For the genus of scale insects, see Coccus (insect).
"Cocci" redirects here. For the fungal disease, see Coccidioidomycosis.

Coccus (plural cocci or coccuses) can be used to describe any bacterium that has a spherical shape. It is one of the three distinct types of bacteria shapes, the other two being bacillus (rod-shaped) and spirillum (spiral-shaped) cells. Coccus is an English loanword of a Neolatin noun, which in turn stems from the Greek masculine noun kokkos (κόκκος) meaning "berry".[1]

The term 'coccus' is used in botany to denote a mericarp or 1-seeded segment of a schizocarp.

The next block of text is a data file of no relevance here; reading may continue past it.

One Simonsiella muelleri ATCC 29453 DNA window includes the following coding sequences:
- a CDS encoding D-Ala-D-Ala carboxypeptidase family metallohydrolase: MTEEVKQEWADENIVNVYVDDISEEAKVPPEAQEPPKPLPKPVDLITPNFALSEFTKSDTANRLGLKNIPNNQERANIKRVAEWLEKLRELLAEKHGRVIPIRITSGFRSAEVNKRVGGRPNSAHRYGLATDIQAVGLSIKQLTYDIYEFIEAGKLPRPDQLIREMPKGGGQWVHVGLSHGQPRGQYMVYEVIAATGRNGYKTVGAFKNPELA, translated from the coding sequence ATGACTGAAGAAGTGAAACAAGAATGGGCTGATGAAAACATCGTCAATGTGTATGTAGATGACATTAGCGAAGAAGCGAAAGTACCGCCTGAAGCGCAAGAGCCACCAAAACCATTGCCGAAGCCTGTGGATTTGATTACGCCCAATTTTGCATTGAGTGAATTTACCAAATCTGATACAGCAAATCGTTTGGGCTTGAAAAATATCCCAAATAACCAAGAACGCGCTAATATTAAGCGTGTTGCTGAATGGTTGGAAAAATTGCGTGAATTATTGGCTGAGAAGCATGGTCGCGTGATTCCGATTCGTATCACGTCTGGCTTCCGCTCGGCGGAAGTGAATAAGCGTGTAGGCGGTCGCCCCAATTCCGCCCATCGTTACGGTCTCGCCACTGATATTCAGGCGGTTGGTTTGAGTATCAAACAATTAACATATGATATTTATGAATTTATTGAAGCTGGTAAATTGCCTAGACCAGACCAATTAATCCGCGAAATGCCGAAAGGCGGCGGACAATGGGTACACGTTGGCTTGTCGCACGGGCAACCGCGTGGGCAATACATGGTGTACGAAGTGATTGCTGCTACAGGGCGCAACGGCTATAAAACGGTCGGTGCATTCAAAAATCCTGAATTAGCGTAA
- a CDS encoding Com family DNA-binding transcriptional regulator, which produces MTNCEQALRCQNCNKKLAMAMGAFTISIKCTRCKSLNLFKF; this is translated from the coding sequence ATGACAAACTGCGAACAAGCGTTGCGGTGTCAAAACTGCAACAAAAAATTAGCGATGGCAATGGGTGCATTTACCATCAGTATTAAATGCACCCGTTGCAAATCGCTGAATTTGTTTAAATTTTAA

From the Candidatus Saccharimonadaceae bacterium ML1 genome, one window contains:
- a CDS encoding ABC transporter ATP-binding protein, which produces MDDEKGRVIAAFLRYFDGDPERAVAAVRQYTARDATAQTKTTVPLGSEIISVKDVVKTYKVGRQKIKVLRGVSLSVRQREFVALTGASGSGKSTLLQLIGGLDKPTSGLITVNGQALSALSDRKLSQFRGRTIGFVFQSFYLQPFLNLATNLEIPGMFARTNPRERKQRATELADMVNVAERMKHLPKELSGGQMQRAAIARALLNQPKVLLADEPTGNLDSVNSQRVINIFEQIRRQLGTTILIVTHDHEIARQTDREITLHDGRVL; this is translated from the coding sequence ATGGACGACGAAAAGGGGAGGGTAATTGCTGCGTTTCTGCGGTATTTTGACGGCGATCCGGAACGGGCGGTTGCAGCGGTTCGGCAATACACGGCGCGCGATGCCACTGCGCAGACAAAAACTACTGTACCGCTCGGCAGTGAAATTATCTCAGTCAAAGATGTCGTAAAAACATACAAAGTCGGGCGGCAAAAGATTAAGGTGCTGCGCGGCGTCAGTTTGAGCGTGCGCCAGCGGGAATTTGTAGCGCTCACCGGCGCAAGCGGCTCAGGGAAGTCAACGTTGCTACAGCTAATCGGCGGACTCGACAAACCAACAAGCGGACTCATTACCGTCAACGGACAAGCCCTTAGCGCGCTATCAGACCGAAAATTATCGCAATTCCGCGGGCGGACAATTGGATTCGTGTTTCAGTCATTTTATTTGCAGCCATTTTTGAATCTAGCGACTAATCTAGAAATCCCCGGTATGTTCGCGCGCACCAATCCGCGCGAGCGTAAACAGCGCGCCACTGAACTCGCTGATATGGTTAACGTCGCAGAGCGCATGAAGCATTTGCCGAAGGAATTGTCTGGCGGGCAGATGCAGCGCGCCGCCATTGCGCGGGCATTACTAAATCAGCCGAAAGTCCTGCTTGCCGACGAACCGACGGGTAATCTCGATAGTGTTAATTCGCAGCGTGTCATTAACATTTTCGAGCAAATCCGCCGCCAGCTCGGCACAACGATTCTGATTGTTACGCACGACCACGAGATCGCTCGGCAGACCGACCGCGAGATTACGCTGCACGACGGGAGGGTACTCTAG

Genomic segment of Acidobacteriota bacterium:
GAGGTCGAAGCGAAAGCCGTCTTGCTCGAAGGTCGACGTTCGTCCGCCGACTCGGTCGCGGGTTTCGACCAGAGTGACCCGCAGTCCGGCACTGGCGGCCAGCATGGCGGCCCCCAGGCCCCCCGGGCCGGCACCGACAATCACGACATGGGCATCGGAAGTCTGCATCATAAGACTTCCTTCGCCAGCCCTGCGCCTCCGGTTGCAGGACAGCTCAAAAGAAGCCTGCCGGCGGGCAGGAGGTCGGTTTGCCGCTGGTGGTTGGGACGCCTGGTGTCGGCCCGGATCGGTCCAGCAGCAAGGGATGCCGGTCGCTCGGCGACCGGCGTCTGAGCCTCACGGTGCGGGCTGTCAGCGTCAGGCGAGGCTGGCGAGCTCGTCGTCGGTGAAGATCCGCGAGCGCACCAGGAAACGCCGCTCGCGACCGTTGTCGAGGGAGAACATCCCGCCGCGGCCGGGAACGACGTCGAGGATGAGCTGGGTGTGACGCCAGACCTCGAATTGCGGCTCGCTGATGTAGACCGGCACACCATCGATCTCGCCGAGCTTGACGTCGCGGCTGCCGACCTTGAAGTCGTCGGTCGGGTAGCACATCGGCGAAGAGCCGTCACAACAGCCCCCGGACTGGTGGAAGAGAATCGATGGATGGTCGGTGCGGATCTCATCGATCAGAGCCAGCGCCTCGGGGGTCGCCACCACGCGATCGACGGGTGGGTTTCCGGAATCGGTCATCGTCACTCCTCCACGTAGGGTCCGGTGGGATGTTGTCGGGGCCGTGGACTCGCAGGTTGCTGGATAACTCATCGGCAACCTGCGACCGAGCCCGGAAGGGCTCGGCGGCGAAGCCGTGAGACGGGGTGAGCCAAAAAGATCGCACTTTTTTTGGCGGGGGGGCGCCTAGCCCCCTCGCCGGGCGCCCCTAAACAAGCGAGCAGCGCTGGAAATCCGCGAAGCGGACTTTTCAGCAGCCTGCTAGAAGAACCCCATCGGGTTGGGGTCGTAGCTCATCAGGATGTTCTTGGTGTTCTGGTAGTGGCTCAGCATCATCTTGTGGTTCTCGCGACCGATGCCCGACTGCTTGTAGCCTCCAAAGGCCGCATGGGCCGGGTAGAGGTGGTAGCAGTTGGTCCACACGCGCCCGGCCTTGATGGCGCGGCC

Like all bacteria, each single coccus bacterium is an entire living organism. And some species exist in groups of cells. If they do group together,[2] the patterns they arrange themselves in are given certain names based on the shape. Diplococci are arranged in two-cell pairs; these may represent several different genera. Bacteria in the Streptococcus genus are arranged in chains. Bacteria in the Sarcina genus typically form a cuboidal arrangement of eight cells. Staphylococcus is a genus of bacteria characterized by cells arranged in tetrad clusters (four cells in a square formation) or large, often irregular, grape-like clusters. While groups of cells together form these characteristic shapes, the individual bacterial cells themselves will appear as distinct circles within the chain or cluster.